DON BOSCO CENTER OF STUDIES
INSTITUTE OF THEOLOGICAL FORMATION
Paranaque City, Philippines
Author: Rev. Maneno Moise Paluku, SDB
Title: Towards Christian Unity in Melanesia from the Perspective of Papua New Guinea and the Solomon Islands in the Light of Ut Unum Sint
Adviser: Fr. Alfred Maravilla, SDB
Degree: Master of Arts in Theology
In response to the prayer of Jesus, “May they all be one” (Jn 17:21), taught by Unitatis Redintegretio and echoed by John Paul II in Ut Unum Sint to promote every suitable initiative aimed at witnessing to unity and communion between Christians, this thesis studies the path towards Christian unity in the context of Papua New Guinea (PNG) and the Solomon Islands (SI). Since the initial evangelization by Catholics, Anglicans, Lutherans, United Methodists, and other Evangelical Alliances missionaries, Christianity has grown in Melanesia but is challenged by wounds of division now worsened by the proliferation of fundamentalist ecclesial communities. This thesis examines the possible efforts towards unity, and proposes ways of commitment for the Church in PNG and SI towards full communion in the faith, sacraments, and ministry. This is enhanced through the evangelization of culture; reverence for traditional beliefs; collaboration in responding to various social issues; promotion of peace; and integral ecology in the light of Church teachings. Making use of various related literature on Christianity in Melanesia and on ecumenism, I tried to expose the relevant answers to specific questions in a way patterned on the theological model See-Judge-Act. This contextualizes this research in the pastoral and theological realities of Melanesia and its Christianity. Hence, I used the hermeneutical theology method. In chapter two, I analyzed first the historical reality of Christianity in PNG and SI and its dialogue with Melanesian cultures, life, the poor, and the youth. Then I re-read these facts from the biblical and magisterial perspectives in chapter three. Chapter four suggests ways to strengthen the commitment of the Church and every Christian.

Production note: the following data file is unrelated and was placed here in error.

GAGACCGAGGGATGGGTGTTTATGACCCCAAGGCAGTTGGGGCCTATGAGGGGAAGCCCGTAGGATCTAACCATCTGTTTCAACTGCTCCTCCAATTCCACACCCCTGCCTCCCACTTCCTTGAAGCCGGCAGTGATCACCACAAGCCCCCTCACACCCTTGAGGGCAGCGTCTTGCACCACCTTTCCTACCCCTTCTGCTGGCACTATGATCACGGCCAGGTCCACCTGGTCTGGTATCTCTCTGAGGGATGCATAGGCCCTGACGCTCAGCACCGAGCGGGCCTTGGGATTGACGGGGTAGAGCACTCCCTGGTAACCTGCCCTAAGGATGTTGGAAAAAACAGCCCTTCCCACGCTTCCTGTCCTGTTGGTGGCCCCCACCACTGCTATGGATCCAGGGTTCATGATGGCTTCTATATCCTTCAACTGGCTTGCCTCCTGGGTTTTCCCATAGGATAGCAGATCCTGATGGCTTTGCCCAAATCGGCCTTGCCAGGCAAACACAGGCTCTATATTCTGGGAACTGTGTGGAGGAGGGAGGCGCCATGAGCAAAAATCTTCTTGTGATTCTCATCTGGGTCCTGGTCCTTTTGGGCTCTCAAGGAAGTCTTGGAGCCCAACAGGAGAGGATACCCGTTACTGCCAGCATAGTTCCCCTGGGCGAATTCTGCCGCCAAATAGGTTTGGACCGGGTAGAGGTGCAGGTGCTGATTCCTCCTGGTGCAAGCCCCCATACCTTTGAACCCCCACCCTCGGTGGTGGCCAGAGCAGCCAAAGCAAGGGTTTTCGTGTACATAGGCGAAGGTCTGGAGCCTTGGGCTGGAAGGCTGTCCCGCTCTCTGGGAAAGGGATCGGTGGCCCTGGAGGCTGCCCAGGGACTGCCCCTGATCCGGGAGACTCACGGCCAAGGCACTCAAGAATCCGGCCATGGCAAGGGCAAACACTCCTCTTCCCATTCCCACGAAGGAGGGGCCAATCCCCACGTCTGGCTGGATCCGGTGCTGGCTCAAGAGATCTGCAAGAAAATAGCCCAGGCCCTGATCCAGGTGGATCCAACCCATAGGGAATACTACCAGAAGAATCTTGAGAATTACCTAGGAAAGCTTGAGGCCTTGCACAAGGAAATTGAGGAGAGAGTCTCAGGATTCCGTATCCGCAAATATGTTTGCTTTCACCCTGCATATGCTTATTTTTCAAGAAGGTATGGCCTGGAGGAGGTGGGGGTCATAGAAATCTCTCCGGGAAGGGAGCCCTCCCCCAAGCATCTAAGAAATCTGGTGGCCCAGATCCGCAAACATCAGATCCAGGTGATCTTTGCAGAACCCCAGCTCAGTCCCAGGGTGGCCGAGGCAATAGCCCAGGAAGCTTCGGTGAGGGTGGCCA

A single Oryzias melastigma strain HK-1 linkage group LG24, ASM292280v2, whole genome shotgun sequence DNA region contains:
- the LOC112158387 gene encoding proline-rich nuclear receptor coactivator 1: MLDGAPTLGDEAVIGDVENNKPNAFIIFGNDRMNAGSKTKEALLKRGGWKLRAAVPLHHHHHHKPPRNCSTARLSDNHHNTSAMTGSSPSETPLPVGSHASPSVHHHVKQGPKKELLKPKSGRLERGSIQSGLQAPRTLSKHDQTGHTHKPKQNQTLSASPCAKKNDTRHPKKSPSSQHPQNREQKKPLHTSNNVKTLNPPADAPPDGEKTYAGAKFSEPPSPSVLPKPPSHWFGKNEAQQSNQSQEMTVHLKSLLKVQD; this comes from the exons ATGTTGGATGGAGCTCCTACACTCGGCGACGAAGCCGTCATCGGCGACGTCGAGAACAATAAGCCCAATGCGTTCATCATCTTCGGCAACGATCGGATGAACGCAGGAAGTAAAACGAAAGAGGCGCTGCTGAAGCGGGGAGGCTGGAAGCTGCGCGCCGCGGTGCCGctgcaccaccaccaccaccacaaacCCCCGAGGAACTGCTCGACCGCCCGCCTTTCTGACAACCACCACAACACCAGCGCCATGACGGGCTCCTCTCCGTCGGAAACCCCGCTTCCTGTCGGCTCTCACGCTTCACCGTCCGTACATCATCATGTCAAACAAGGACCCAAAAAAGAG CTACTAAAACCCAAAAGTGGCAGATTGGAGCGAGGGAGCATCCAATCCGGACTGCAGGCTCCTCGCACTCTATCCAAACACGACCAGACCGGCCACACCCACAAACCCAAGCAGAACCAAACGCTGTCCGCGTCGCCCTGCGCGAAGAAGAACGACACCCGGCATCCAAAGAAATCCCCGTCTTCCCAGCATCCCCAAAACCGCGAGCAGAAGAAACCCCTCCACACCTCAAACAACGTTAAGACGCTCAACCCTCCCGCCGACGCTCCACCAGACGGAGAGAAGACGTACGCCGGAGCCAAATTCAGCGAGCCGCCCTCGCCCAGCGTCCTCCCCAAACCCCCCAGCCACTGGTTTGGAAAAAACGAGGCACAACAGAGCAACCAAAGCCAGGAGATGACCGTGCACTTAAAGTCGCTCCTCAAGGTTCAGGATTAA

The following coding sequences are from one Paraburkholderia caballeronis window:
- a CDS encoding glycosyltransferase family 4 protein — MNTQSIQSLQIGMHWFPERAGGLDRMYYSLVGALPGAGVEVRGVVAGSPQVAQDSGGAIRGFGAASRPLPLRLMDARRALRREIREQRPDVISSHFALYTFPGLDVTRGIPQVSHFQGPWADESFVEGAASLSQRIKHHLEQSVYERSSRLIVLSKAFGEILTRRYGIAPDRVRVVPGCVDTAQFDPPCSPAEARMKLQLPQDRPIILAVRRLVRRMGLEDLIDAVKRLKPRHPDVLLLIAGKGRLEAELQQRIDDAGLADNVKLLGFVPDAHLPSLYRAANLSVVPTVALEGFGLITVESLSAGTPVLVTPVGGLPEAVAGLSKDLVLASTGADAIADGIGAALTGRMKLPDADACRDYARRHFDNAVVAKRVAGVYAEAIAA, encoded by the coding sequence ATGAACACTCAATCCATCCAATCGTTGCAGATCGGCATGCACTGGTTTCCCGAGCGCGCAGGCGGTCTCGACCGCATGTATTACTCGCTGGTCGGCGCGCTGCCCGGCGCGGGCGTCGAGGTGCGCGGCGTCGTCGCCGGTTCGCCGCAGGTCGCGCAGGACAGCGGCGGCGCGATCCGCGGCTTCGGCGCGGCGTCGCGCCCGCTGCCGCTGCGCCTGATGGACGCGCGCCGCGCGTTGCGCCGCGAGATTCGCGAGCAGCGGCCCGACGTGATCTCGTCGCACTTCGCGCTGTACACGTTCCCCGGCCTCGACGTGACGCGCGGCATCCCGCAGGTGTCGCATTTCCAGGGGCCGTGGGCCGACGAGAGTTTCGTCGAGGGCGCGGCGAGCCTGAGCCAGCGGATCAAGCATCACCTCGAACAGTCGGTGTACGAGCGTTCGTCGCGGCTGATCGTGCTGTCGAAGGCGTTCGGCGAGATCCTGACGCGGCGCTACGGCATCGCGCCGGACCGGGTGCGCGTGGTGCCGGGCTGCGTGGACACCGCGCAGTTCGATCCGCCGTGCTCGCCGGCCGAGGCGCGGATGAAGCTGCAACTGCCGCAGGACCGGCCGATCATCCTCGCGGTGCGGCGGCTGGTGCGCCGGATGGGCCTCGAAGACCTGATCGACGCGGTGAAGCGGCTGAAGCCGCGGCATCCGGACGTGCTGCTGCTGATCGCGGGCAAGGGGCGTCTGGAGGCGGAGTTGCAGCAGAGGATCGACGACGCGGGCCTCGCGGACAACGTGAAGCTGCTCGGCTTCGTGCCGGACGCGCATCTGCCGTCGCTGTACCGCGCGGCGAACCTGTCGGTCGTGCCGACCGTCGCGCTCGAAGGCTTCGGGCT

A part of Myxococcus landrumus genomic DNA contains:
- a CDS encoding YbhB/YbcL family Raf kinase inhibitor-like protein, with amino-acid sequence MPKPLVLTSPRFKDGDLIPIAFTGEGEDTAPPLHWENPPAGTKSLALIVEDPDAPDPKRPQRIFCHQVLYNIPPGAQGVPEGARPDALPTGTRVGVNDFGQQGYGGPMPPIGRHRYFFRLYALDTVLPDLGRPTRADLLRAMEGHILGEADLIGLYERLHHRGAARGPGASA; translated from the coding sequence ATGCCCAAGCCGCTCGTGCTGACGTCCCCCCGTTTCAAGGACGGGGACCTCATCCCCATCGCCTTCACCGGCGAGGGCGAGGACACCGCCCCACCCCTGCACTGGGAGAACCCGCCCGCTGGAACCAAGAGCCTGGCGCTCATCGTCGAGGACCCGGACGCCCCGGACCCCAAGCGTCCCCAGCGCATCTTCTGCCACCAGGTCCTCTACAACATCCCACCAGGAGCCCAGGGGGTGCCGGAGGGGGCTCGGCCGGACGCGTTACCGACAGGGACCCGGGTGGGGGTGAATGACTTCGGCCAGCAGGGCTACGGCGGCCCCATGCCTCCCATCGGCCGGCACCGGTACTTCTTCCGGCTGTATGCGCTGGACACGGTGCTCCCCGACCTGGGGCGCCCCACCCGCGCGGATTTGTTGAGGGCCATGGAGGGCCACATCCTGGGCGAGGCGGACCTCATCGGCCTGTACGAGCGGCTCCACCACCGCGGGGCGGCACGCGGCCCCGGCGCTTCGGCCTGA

If ever Christians in Melanesia are to respond in truth to the call of Christ, His message must find space in the traditional cultures and religions. From this inculturation shines the key value of communion. However, some fundamentalist ecclesial communities stand against any ecumenical dialogue. But, for those ecumenically committed, the promotion of unity involves every baptized person, and not just the privileged ecclesial leaders and theologians. Melanesian Christians are not to be mere recipients of the Gospel, but its witnesses. This unity bestowed by the Holy Spirit entails renewal and conversion even before it leads to dialogue of life, truth, and action where Christians are to do as much as possible together. In fact, the Joint Agreement on Baptism and the Joint Statement on Marriage are fruits of this. Aware that this quest for unity of faith, sacramental life, and ministry is not that simple, I realized that adequate formation of every faithful is important. This ongoing formation should be made practical in dealing with themes relevant to the local theology, such as communion, justice and peace, family, and poverty in the light of the Gospel. Therefore this thesis recommends pastoral ministers to be creative, committed, and humble agents capable of bringing harmony not by mere uniformity or consensus, but through communion.